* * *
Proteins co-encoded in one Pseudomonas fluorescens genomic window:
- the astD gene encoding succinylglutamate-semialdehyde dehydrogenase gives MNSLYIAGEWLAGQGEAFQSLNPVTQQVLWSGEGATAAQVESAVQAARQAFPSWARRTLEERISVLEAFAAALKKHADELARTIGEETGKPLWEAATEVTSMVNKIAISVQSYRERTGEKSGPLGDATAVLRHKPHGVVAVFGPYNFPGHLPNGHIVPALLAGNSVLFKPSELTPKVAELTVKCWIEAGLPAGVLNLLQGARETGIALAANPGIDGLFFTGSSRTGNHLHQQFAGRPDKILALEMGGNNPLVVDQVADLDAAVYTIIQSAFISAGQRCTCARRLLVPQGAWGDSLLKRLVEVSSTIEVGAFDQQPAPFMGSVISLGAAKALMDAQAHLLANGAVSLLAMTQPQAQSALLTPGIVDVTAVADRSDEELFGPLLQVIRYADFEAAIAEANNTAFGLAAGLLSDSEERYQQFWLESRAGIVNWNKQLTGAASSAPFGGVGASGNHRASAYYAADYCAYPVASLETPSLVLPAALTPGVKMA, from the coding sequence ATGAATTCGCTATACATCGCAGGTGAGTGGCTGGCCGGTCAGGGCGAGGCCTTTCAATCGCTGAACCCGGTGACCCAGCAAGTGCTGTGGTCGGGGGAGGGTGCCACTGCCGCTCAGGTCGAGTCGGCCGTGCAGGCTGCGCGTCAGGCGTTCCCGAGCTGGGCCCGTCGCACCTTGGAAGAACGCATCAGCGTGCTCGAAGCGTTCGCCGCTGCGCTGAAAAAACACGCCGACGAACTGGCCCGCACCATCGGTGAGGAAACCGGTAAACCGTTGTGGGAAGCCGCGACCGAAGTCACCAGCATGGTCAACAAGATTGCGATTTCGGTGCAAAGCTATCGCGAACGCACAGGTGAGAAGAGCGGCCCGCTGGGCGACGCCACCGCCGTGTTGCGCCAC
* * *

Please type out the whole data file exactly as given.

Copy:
Proteins co-encoded in one Pseudomonas fluorescens genomic window:
- the astD gene encoding succinylglutamate-semialdehyde dehydrogenase gives MNSLYIAGEWLAGQGEAFQSLNPVTQQVLWSGEGATAAQVESAVQAARQAFPSWARRTLEERISVLEAFAAALKKHADELARTIGEETGKPLWEAATEVTSMVNKIAISVQSYRERTGEKSGPLGDATAVLRHKPHGVVAVFGPYNFPGHLPNGHIVPALLAGNSVLFKPSELTPKVAELTVKCWIEAGLPAGVLNLLQGARETGIALAANPGIDGLFFTGSSRTGNHLHQQFAGRPDKILALEMGGNNPLVVDQVADLDAAVYTIIQSAFISAGQRCTCARRLLVPQGAWGDSLLKRLVEVSSTIEVGAFDQQPAPFMGSVISLGAAKALMDAQAHLLANGAVSLLAMTQPQAQSALLTPGIVDVTAVADRSDEELFGPLLQVIRYADFEAAIAEANNTAFGLAAGLLSDSEERYQQFWLESRAGIVNWNKQLTGAASSAPFGGVGASGNHRASAYYAADYCAYPVASLETPSLVLPAALTPGVKMA, from the coding sequence ATGAATTCGCTATACATCGCAGGTGAGTGGCTGGCCGGTCAGGGCGAGGCCTTTCAATCGCTGAACCCGGTGACCCAGCAAGTGCTGTGGTCGGGGGAGGGTGCCACTGCCGCTCAGGTCGAGTCGGCCGTGCAGGCTGCGCGTCAGGCGTTCCCGAGCTGGGCCCGTCGCACCTTGGAAGAACGCATCAGCGTGCTCGAAGCGTTCGCCGCTGCGCTGAAAAAACACGCCGACGAACTGGCCCGCACCATCGGTGAGGAAACCGGTAAACCGTTGTGGGAAGCCGCGACCGAAGTCACCAGCATGGTCAACAAGATTGCGATTTCGGTGCAAAGCTATCGCGAACGCACAGGTGAGAAGAGCGGCCCGCTGGGCGACGCCACCGCCGTGTTGCGCCAC